‘Too much work’ – Zondo says judges don’t get two cheques amid complaints, reserved judgments delays
Concerns have been raised about the number of reserved judgments that have been left for long periods.
Chief Justice Raymond Zondo. Picture: Gallo Images/Daily Maverick/Felix Dlangamandla
Chief Justice Raymond Zondo says the workload faced by judges can be overwhelming at times, noting that the sheer volume of cases often makes it difficult to deliver timely judgments.
Zondo was speaking during a media briefing following the conclusion this year’s judges conference on Thursday.
Complaints against judges
The Chief Justice indicated that the conference was alive to the fact that there were concerns in the public that complaints against judges take long to be finalised.
“A lot of people have previously complained that complaints against judges take too long in a way which suggested that they thought that judges or the judiciary were the ones causing the delays,” the Chief Justice said.
He said one got the feeling that the public were thinking the judiciary was delaying the finalisation of complaints because there were matters against their colleagues.
“There is absolutely no merit in any suggestion along those lines. So when people want to insinuate that judges are, so to speak, soft on their colleagues, they must do so after reading those judgments.
“Apart from that there are some delays that happen in the processing of judges, but [these] arise largely from the fact that in terms of the Judicial Service Commission Act, the composition of the Judicial Conduct Committee [JCC] is problematic in a sense that the number of matters that are allowed is very small. I think it’s about between five and seven people and you are talking about 250 or so judges,” Zondo explained.
Watch the briefing below:
The Chief Justice pointed out that the members of the JCC handled complaints “in addition to the case load that they carry in their own courts”.
“They don’t just sit and do Judicial Conduct Committee cases only, they have got their day jobs. They are members of the Supreme Court of Appeal, they are judges of the High Court and on top of their load they have got to do this.
“Maybe I should make it clear that judges when they do this work, they don’t get paid separately. I must say that because I was in the [State Capture] Commission, there were some people who thought I was being paid two cheques.”
He said while the JCC would work with retired judges to resolve the backlog of complaints, he pointed out that the JSC Act should be amended.
“[This] so as to allow the Judicial Conduct Committee to have many members so that complaints can be dealt with by many people. In that way, the burden of doing JCC cases will be shared among many and also they will be dealt with more expeditiously.”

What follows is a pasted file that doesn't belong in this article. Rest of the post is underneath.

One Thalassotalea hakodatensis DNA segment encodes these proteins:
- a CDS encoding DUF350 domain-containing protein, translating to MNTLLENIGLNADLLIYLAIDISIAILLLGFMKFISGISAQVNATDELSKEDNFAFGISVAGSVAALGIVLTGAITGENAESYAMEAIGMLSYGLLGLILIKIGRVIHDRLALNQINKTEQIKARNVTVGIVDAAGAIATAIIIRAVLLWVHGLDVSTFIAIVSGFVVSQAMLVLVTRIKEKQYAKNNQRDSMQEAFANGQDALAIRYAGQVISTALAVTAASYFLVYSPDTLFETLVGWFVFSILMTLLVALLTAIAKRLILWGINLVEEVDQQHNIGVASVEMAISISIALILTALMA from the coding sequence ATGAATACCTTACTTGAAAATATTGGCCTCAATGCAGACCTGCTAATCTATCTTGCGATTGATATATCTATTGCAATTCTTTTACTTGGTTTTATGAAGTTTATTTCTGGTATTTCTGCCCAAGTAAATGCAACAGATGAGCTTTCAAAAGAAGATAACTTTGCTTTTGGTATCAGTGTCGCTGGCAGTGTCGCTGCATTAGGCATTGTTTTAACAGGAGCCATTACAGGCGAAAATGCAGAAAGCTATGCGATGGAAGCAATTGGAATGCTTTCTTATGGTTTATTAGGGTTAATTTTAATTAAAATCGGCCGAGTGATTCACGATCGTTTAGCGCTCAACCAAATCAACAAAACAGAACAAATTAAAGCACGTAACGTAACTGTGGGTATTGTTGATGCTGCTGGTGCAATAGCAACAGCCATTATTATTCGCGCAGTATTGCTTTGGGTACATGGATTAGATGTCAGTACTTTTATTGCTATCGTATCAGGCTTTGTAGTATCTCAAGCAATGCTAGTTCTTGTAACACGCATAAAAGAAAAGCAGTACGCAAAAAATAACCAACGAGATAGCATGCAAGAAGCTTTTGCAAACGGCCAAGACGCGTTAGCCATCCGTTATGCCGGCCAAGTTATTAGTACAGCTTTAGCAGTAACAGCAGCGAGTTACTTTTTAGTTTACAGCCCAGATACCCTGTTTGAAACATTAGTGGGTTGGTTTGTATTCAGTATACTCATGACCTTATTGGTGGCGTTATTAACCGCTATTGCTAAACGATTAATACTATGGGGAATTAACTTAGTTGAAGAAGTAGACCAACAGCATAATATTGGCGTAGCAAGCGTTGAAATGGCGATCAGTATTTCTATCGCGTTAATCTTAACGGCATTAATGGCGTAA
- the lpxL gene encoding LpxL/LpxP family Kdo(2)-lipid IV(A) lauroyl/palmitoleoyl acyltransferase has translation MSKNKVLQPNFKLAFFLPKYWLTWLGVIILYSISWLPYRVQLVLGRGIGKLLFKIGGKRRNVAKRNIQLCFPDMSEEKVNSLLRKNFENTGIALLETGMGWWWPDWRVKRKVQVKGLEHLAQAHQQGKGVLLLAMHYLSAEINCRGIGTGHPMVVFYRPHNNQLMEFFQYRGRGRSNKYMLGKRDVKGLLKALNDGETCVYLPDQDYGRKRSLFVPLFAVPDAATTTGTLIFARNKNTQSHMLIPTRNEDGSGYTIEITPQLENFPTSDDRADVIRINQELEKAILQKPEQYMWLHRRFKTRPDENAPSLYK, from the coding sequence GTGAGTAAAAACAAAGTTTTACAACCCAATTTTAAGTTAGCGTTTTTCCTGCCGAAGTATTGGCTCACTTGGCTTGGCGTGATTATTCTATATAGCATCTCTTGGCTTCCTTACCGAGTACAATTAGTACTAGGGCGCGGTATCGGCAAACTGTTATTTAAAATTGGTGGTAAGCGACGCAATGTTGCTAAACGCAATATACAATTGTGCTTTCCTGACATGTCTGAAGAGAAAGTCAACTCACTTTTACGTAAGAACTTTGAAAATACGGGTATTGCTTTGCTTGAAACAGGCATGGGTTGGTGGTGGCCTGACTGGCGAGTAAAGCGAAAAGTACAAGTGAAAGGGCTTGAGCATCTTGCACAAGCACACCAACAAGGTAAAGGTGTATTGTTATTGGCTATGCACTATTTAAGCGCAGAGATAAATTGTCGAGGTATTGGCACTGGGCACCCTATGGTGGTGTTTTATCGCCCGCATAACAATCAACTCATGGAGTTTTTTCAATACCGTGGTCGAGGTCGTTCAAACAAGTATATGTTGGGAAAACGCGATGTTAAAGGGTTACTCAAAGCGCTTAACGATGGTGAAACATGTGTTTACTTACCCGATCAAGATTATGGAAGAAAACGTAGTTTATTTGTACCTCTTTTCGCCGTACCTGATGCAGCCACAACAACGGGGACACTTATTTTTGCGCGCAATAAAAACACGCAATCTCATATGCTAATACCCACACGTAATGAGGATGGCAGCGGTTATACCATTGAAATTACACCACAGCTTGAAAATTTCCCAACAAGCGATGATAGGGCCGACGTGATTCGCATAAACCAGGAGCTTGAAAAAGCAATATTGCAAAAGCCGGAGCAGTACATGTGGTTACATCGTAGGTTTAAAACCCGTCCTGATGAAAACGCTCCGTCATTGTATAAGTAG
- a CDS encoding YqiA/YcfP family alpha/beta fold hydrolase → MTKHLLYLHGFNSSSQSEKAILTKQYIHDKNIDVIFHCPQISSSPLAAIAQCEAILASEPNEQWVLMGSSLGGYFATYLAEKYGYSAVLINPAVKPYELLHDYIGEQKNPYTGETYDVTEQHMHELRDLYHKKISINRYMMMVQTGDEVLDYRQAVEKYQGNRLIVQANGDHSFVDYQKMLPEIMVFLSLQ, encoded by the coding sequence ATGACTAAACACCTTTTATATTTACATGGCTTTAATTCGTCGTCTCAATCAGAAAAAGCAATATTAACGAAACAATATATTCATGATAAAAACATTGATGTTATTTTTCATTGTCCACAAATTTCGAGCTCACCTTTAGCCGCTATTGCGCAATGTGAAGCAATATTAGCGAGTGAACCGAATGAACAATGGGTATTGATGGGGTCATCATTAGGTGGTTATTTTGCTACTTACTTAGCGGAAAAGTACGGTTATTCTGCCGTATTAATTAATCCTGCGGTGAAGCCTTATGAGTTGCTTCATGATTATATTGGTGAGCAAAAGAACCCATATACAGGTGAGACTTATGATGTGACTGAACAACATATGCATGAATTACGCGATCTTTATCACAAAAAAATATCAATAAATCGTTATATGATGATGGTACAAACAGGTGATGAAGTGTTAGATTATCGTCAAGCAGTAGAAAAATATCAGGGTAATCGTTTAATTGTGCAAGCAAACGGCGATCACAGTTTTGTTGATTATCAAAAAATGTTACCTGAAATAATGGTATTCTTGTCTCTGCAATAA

Zondo further said concerns were raised about the number of reserved judgments in various courts for long periods.
“It has been emphasised that very often the delays in handing down judgments arises from a very heavy work load that judges are carrying.
“Obviously some are carrying more than others, but the conference acknowledges that it is important that judgments are handed down without any undue delays, but where there are delays, it is important that the situation is looked at properly because sometimes the problem is that there is simply too much work for judges.”
According to the norms and standards for performance of judicial functions, judgments in both civil and criminal matters should generally not be reserved without a fixed date, though the court may decide to do so.
The guidelines further state that for “exceptional cases where it is not possible to do so, every effort shall be made to hand down judgments no later than three months after the last hearing”.
In June, a report from the office of the Chief Justice (OCJ) revealed that the list of reserved judgments was growing, with more than 180 cases awaiting a ruling for more than six months at the time the document was released.
Additionally, Zondo noted that the conference also agreed for a full independent judiciary.
He said the matter will be discussed between him and President Cyril Ramaphosa next week Wednesday.
“I have no doubt that if the executive had given this matter proper attention and responded the way they should, we would have long finalised the issue of a court administration model. The conference felt that this matter must be given urgent attention and I hoping that the matter will not drag for too long.”
He further noted that there seems to be an unwillingness from government to “let go” and allow magistrates to be moved from the Department of Justice to the OCJ.
“[The] conference felt very strongly that this needs to be given urgent attention so that the judiciary can all be under the Office of the Chief Justice and that speak to the issue of a single judiciary. Something that the executive is supposed to embrace as far as I know from a long time ago.”
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